No longer able to speak because of amyotrophic lateral sclerosis, Dick Kelley sat in a wheelchair last March in Boston College’s Conte Forum as the US Basketball Writers Association honored him with its Most Courageous Award.
An assistant athletics director for media relations at BC since 1991, he cried tears of joy and appreciation during a prolonged ovation from fans, players, officials, and coaches at the BC-Virginia basketball game that day. When the Eagles won, 53-52, on a 3-point basket with 8.2 seconds to play, jubilant BC players embraced Mr. Kelley.
“The winning shot was taken directly in front of where Dick was sitting. You couldn’t have asked for a more appropriate script,” recalled Chris Cameron, associate athletics director for athletic communications at BC.
“There are many people who have loved Boston College equally, but no one loved Boston College more than Dick,” Cameron added. “He was an outstanding mentor, not only to our student athletes, but also to the student assistants in our office. His contributions to the college and our department cannot be measured.”
Mr. Kelley, whose “BC 8789” license plate announced the years he received his bachelor’s and master’s degrees from the college, died Feb. 13 in Massachusetts General Hospital. He was 48 and lived in Brighton.
That evening his parents, Ann (Daley) and Ed Kelley of Andover, were at his bedside, relaying to him the play-by-play of the Boston College-Georgia Tech basketball game.
Last Wednesday, the day after Mr. Kelley’s funeral Mass, BC’s basketball players and coaching staff wore black and white “DK” emblems in his memory as the Eagles upset undefeated Syracuse, the nation’s top-ranked team.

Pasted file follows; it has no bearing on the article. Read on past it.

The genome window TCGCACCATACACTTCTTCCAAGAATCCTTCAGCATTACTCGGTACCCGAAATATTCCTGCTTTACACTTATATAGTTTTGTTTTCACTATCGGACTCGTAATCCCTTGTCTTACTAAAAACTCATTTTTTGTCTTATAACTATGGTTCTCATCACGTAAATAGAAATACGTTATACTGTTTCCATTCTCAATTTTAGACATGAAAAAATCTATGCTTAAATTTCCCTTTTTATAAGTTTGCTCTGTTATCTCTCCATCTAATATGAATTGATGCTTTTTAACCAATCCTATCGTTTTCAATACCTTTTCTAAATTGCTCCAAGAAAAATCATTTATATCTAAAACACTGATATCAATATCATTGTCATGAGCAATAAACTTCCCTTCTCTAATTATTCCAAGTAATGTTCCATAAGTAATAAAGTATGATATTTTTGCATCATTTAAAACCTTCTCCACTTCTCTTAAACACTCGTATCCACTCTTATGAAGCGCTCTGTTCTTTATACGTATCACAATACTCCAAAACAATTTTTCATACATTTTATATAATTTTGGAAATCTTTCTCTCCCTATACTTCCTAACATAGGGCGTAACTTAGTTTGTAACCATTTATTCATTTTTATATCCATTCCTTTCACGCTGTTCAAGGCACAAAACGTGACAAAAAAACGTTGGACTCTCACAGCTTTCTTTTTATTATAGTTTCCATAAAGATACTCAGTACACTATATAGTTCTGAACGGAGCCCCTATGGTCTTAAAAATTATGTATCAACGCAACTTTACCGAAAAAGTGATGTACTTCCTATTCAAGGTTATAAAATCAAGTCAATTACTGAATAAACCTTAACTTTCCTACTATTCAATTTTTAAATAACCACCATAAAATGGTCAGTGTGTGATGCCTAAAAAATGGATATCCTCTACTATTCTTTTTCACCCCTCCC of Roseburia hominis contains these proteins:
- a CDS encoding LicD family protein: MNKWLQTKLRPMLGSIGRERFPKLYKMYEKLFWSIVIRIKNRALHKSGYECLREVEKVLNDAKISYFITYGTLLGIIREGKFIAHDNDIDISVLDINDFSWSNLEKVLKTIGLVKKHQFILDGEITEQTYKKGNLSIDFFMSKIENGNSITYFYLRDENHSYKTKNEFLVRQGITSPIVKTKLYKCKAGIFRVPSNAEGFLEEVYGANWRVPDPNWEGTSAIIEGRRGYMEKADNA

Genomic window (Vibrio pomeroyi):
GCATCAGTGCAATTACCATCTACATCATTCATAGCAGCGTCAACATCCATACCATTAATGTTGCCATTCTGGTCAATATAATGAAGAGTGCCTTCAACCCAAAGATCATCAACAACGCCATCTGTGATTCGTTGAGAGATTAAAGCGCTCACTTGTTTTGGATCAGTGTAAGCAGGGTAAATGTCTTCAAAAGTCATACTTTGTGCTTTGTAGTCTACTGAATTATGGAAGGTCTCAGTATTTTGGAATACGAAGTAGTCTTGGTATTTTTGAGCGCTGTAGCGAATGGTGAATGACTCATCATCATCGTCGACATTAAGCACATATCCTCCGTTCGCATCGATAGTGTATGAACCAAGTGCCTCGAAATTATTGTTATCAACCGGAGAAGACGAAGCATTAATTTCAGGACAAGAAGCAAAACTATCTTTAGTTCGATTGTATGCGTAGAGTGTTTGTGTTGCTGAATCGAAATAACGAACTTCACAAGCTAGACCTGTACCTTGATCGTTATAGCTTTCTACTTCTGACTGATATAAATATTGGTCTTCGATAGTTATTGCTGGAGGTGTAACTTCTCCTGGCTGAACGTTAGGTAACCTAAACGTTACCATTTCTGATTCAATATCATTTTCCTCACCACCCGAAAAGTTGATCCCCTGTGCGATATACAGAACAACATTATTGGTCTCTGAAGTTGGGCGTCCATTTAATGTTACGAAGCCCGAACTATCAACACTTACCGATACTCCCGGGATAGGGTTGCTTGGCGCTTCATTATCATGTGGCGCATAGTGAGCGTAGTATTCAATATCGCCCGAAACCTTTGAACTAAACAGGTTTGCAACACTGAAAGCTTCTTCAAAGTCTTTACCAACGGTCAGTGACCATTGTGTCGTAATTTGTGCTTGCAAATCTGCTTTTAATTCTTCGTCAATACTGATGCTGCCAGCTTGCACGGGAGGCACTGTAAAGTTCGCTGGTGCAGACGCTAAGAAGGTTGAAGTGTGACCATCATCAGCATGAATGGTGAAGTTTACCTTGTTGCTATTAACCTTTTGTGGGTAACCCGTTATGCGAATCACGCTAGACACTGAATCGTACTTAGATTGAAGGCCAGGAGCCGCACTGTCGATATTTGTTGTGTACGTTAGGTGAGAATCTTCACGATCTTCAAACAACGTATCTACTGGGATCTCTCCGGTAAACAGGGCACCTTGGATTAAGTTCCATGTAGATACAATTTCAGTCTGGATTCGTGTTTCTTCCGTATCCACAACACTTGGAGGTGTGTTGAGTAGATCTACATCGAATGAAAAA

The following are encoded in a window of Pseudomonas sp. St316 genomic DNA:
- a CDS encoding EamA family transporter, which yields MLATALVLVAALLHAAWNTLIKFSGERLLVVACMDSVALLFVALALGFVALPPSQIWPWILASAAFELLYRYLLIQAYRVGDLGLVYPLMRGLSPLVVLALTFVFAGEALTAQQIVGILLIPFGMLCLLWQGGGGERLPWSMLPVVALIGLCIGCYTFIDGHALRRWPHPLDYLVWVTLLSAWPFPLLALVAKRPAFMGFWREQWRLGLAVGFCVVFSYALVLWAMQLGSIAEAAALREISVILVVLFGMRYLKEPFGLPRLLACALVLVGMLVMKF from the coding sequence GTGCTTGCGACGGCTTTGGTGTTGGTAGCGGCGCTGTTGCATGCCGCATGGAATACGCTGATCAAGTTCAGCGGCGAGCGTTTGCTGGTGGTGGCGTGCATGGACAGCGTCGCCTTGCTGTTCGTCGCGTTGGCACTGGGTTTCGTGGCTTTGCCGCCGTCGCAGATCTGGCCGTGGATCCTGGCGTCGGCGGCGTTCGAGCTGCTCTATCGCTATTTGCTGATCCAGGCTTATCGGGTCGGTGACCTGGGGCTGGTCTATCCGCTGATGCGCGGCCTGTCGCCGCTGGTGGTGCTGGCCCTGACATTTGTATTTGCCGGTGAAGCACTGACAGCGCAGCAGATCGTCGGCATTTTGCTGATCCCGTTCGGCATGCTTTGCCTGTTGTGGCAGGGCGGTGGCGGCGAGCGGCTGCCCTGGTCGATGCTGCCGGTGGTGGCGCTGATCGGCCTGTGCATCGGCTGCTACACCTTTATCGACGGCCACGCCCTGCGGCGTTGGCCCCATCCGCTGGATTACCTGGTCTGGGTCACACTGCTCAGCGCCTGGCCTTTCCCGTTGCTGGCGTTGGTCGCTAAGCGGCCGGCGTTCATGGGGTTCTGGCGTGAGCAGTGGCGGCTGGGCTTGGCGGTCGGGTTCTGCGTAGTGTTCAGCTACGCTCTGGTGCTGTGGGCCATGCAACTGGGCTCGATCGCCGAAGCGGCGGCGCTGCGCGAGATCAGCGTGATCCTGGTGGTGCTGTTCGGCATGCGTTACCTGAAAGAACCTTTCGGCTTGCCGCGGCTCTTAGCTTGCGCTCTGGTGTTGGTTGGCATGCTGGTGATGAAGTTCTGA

“It’s been a very emotional week for us,” head coach Steve Donahue said after the 62-59 overtime win, adding that Mr. Kelley was “a selfless man who I will always admire and never forget.”
In a eulogy, Ann Kelley said her son’s life was a tale of two families: one at home, the other at BC.
“We all loved Richard not only because of how special he was and how many wonderful kindnesses he bestowed on others, but because he made us, his family, better people,” she said.
Mr. Kelley, who had played basketball at Andover High School, was BC’s primary media contact for men’s basketball, and the secondary contact for men’s hockey and soccer.
“Even though I was the oldest, I looked up to him,” said his brother Ted, a former BC basketball captain who lives in Foxborough. “He was very cerebral in everything he did and very caring. He loved sports and he loved to write, so he had the perfect job.”
Mr. Kelley was diagnosed with ALS in 2011. As his health declined, BC’s legendary hockey coach Jerry York would visit and bring coffee and Mr. Kelley’s favorite chicken dish from Porcini’s restaurant.
“Dick lived less than a mile from my house in Watertown and I loved being his friend,” York said. “His heart was always in the right place and he always reached out to others.”
‘There are many people who have loved Boston College equally, but no one loved Boston College more than Dick.’
York was not the only one to offer assistance. When Mr. Kelley was using a wheelchair, head baseball coach Mike Gambino and sports information colleague Tim Clark drove him to the office. When Mr. Kelley needed financial assistance to cover home health care, friends raised nearly $45,000 through YouCaring.com. Raffles initiated by Mr. Kelley’s sister-in-law, Carrie, raised another $40,000 last fall.
For the past year and a half, Mr. Kelley lived in a BC-owned condominium on Commonwealth Avenue, arranged through the office of Leo Sullivan, BC’s vice president for human resources.